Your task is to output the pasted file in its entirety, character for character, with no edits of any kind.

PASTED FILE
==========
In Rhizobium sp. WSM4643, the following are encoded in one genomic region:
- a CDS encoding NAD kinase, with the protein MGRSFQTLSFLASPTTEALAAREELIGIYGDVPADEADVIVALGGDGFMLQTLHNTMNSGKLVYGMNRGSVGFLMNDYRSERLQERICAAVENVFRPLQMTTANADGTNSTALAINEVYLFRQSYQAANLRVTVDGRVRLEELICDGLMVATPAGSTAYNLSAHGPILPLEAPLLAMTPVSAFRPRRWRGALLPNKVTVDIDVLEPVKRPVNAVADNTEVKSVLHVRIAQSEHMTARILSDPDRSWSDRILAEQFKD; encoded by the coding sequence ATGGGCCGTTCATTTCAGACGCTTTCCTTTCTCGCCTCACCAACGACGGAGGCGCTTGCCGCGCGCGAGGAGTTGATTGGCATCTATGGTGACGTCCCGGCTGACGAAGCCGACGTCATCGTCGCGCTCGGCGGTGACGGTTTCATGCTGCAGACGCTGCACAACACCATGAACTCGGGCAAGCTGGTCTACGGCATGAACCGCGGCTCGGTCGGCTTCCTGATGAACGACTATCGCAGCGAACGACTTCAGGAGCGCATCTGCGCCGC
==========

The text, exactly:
In Rhizobium sp. WSM4643, the following are encoded in one genomic region:
- a CDS encoding NAD kinase, with the protein MGRSFQTLSFLASPTTEALAAREELIGIYGDVPADEADVIVALGGDGFMLQTLHNTMNSGKLVYGMNRGSVGFLMNDYRSERLQERICAAVENVFRPLQMTTANADGTNSTALAINEVYLFRQSYQAANLRVTVDGRVRLEELICDGLMVATPAGSTAYNLSAHGPILPLEAPLLAMTPVSAFRPRRWRGALLPNKVTVDIDVLEPVKRPVNAVADNTEVKSVLHVRIAQSEHMTARILSDPDRSWSDRILAEQFKD; encoded by the coding sequence ATGGGCCGTTCATTTCAGACGCTTTCCTTTCTCGCCTCACCAACGACGGAGGCGCTTGCCGCGCGCGAGGAGTTGATTGGCATCTATGGTGACGTCCCGGCTGACGAAGCCGACGTCATCGTCGCGCTCGGCGGTGACGGTTTCATGCTGCAGACGCTGCACAACACCATGAACTCGGGCAAGCTGGTCTACGGCATGAACCGCGGCTCGGTCGGCTTCCTGATGAACGACTATCGCAGCGAACGACTTCAGGAGCGCATCTGCGCCGC